|Osprey pair, Marine Park, Brooklyn (RE Berg-Andersson)|
When I was growing up along the southern coast of Brooklyn, I knew Sheepshead Bay, which gave my neighborhood its name, but did not know my junior high school was named for Shell Bank Creek, which flows to the north of Plumb Island and east into where Gerritsen and Mill creeks merge, in turn flowing into Plumb Beach Channel and on to Rockaway Inlet and, eventually, to the Atlantic Ocean.
I knew there was a neighborhood called Mill Basin and one called Gerritsen Beach and the little beach off the Belt Parkway I could walk to from my house was Plumb Beach. But the waterways for which they are named meant nothing to me. My family didn't boat and didn't fish.
When we went to Plumb Beach or occasionally Gerritsen Beach, we had to watch for trash (or worse) in the sand and in the water when we walked to the edge. We never swam and no one ever kept the fish they caught in Sheepshead Bay.
Fast-forward over 40 years. The federal government took over the waterways and beaches stretching from New Jersey's Sandy Hook through Staten Island, hooking east to Brooklyn (including the former military base, Floyd Bennett Field), Queens' Jamaica Bay and the western-most parts of the Rockaway Peninsula to create the Gateway National Recreation Area in 1972. Gateway, according to its website, is a "complex urban park, preserving 27,000 acres of land and sea across two states and three New York City boroughs."
This is when the cleanup began as well as recognition that these inlets, bays and creeks are what make this area of New York City unique. The late 1960s and early 1970s were a time of environmental activism, when people worried about the effects of polluted air and water on their children, their communities and themselves.
The federal government stepped in it because it was expected to -- a far cry from today when the idea of any federal government program enacted for the public good draws outcry from some areas and is considered a foreign and dangerous concept akin to socialism.
I left Brooklyn for college in the early 1970s, and did not spend much time visiting the beaches when I would return for visits. It has only been in the last 15 years, when my husband and I, while living in New Jersey, became interested in watching birds, did we start visiting some of these areas, which had become prime birding sites thanks to cleaner beaches and water.
|Marine Park salt marsh (RE Berg-Andersson)|
For instance, I had been reading about a Marine Park Salt Marsh area and some of the interesting birds found there, but I was having a hard time visualizing it. I knew Marine Park - I would ride there, alone, no mobile phone or pager, no child-safety helmet - on my bike, go around the paved, circular drive a few times and then either come home or visit my grandmother in nearby Flatlands. The area across the road was dark, dense with trees and covered in garbage. You didn't go in there. How could this be a salt marsh?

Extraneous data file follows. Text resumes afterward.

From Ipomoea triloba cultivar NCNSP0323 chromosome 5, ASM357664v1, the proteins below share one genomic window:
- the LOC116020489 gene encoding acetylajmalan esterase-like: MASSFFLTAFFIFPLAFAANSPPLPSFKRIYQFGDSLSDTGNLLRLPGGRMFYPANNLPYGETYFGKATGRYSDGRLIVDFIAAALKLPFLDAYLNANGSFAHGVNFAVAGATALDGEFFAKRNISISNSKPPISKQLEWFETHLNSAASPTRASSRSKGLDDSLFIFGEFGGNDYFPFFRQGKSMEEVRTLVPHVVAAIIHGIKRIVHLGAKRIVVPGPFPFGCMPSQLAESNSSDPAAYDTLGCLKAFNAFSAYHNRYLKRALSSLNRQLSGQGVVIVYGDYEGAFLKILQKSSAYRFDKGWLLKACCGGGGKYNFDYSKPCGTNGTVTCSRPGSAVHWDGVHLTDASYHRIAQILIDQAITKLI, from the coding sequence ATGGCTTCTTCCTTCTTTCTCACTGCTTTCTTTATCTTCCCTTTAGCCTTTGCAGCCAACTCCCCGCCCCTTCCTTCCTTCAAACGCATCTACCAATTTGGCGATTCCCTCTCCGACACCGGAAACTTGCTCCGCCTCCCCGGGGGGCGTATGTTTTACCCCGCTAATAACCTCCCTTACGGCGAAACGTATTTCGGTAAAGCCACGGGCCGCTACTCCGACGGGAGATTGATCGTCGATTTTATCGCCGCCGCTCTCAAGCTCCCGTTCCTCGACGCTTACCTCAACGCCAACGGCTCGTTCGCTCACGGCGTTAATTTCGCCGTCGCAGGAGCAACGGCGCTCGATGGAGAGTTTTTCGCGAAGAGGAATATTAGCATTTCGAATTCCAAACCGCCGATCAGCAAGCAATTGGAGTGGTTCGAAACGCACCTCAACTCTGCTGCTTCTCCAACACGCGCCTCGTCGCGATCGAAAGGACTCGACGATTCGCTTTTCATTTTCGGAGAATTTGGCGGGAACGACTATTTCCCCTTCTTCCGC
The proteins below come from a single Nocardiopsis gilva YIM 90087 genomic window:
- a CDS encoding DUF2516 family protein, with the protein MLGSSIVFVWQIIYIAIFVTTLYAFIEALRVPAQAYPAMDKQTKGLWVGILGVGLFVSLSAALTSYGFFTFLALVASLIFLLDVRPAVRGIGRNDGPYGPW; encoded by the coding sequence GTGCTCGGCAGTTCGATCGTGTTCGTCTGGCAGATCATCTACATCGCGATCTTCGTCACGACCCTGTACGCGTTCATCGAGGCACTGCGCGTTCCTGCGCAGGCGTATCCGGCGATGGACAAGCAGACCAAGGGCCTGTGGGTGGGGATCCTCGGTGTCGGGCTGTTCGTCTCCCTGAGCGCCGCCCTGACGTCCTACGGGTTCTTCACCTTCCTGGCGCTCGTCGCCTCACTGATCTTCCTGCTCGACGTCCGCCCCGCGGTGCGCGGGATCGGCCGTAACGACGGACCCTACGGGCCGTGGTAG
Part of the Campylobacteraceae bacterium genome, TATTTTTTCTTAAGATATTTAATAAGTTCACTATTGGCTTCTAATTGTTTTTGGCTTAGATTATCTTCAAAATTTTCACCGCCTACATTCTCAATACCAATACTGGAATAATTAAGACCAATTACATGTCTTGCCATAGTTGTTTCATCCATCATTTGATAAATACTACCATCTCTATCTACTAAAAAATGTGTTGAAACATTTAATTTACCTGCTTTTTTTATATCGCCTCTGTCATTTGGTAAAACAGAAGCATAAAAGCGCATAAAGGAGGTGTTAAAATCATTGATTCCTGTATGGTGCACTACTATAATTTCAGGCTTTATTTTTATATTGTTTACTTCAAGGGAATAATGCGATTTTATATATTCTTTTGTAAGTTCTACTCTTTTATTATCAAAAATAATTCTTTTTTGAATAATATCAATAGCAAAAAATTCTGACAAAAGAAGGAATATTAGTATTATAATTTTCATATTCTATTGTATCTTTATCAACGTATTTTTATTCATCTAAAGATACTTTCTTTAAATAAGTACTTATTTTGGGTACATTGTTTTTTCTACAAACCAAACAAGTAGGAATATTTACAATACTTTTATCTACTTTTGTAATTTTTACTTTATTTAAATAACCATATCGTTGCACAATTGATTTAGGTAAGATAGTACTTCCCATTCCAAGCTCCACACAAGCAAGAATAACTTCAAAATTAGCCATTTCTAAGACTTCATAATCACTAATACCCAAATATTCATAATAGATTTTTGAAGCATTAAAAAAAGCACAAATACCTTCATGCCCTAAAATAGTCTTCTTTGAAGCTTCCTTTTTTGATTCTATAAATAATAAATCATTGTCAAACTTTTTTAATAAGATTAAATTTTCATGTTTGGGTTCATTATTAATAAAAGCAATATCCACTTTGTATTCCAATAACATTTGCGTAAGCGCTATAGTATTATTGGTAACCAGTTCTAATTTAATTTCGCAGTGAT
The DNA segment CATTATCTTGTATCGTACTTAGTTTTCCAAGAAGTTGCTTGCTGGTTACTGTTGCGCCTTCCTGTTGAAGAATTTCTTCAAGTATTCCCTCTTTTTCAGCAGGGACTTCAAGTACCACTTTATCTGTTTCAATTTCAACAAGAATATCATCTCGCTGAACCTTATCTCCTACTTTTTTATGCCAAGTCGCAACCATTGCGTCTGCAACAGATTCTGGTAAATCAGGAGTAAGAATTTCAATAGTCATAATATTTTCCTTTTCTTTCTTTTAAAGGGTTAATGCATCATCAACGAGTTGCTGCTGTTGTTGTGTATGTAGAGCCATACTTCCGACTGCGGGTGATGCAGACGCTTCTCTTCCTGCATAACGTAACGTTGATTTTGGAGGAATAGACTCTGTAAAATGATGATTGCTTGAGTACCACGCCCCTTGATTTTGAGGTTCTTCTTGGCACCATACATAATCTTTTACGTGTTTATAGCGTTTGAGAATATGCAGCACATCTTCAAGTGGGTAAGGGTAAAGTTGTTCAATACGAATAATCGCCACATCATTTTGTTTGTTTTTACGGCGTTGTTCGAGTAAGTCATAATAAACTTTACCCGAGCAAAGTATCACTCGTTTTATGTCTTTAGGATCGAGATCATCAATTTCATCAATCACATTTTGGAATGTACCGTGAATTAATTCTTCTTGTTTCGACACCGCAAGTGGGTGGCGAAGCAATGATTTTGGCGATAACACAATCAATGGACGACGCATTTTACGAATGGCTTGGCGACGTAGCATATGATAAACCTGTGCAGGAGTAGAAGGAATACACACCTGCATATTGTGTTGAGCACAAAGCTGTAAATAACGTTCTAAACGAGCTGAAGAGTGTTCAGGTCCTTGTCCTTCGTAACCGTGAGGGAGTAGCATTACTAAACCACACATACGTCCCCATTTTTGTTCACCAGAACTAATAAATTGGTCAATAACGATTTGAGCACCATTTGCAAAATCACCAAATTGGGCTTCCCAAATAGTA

Well, the area was opened up and there was the marsh, where it had been all along. An educational center was built to explain the marsh's importance. Best of all, a paved path takes you along the marsh itself, which is the end of Gerritsen Creek. At one point, we could see where the end of Mill Creek starts (at the back of the Marine Park golf course on Flatbush Ave.). In the distance one way is the Gil Hodges Bridge to the Rockaway Peninsula. The other way stands the reminder of 9/11 known variously as the Freedom Tower, One World Trade Center or That Ugly Building Over There.
Thanks to federal spending on Gateway, I have learned about the forts that defended New York harbor, seen hundreds of different types of birds and visited an airfield that is now a wildlife habitat.
Had I been a birder as a child, I would not have seen the osprey, green herons, black-crowned night-heron, great and snowy egrets and other marsh and shore birds I witnessed at the Marine Park Salt Marsh.
|Great egret and smaller snowy egrets (RE Berg-Andersson)|
We didn't know what we had back then. We do now.
At a time when the Obama administration wants to broaden environmental protection and cut back on the forces that promote global warming, opposition in Congress and some states wants to bring things back to the way things were, when water was polluted, the air was brown and bins of coal dust were out for the garbage men to dump. (I saw these bins because coal was used to heat my public school, across the street from my home.)
Those people who think any rules that impinge on their ability to deplete the land of birds, animals and fish or pollute the air we all breathe or do whatever the hell they want without "government on our backs" don't know what we have either.